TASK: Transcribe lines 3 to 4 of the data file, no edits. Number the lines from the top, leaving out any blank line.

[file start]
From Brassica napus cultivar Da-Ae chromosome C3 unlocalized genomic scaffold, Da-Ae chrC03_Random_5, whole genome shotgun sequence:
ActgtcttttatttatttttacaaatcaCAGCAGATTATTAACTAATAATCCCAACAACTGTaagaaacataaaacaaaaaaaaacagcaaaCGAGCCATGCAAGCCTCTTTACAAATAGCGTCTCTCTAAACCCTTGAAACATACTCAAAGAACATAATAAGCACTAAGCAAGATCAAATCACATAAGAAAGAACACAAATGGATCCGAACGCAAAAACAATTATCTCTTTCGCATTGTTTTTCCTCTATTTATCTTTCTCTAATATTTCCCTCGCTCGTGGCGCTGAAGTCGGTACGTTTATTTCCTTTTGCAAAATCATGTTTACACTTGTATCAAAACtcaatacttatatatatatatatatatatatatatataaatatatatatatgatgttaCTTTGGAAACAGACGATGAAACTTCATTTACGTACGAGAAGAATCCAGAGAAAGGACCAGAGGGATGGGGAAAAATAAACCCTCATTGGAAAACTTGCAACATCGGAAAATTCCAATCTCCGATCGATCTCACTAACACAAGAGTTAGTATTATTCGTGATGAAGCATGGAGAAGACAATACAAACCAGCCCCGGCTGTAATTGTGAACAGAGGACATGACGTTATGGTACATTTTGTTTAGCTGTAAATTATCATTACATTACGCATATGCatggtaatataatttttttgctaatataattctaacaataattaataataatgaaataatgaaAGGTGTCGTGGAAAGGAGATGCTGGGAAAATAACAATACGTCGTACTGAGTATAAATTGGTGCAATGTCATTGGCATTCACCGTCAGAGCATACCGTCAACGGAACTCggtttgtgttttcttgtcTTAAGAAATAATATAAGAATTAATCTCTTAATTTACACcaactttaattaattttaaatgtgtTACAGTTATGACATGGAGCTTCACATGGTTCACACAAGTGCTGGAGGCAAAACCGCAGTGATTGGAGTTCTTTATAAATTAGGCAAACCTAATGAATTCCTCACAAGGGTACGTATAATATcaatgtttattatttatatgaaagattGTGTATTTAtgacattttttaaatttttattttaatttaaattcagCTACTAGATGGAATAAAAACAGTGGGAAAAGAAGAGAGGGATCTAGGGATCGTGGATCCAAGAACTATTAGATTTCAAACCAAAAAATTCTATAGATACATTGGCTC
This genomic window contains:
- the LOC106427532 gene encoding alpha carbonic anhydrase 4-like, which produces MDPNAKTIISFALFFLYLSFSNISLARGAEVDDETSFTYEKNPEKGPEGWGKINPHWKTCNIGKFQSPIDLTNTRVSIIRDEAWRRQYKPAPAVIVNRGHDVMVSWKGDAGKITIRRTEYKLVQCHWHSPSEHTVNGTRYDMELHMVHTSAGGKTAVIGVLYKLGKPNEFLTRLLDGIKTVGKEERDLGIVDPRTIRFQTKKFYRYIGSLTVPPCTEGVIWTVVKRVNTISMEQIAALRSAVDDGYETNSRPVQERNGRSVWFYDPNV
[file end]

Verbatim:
This genomic window contains:
- the LOC106427532 gene encoding alpha carbonic anhydrase 4-like, which produces MDPNAKTIISFALFFLYLSFSNISLARGAEVDDETSFTYEKNPEKGPEGWGKINPHWKTCNIGKFQSPIDLTNTRVSIIRDEAWRRQYKPAPAVIVNRGHDVMVSWKGDAGKITIRRTEYKLVQCHWHSPSEHTVNGTRYDMELHMVHTSAGGKTAVIGVLYKLGKPNEFLTRLLDGIKTVGKEERDLGIVDPRTIRFQTKKFYRYIGSLTVPPCTEGVIWTVVKRVNTISMEQIAALRSAVDDGYETNSRPVQERNGRSVWFYDPNV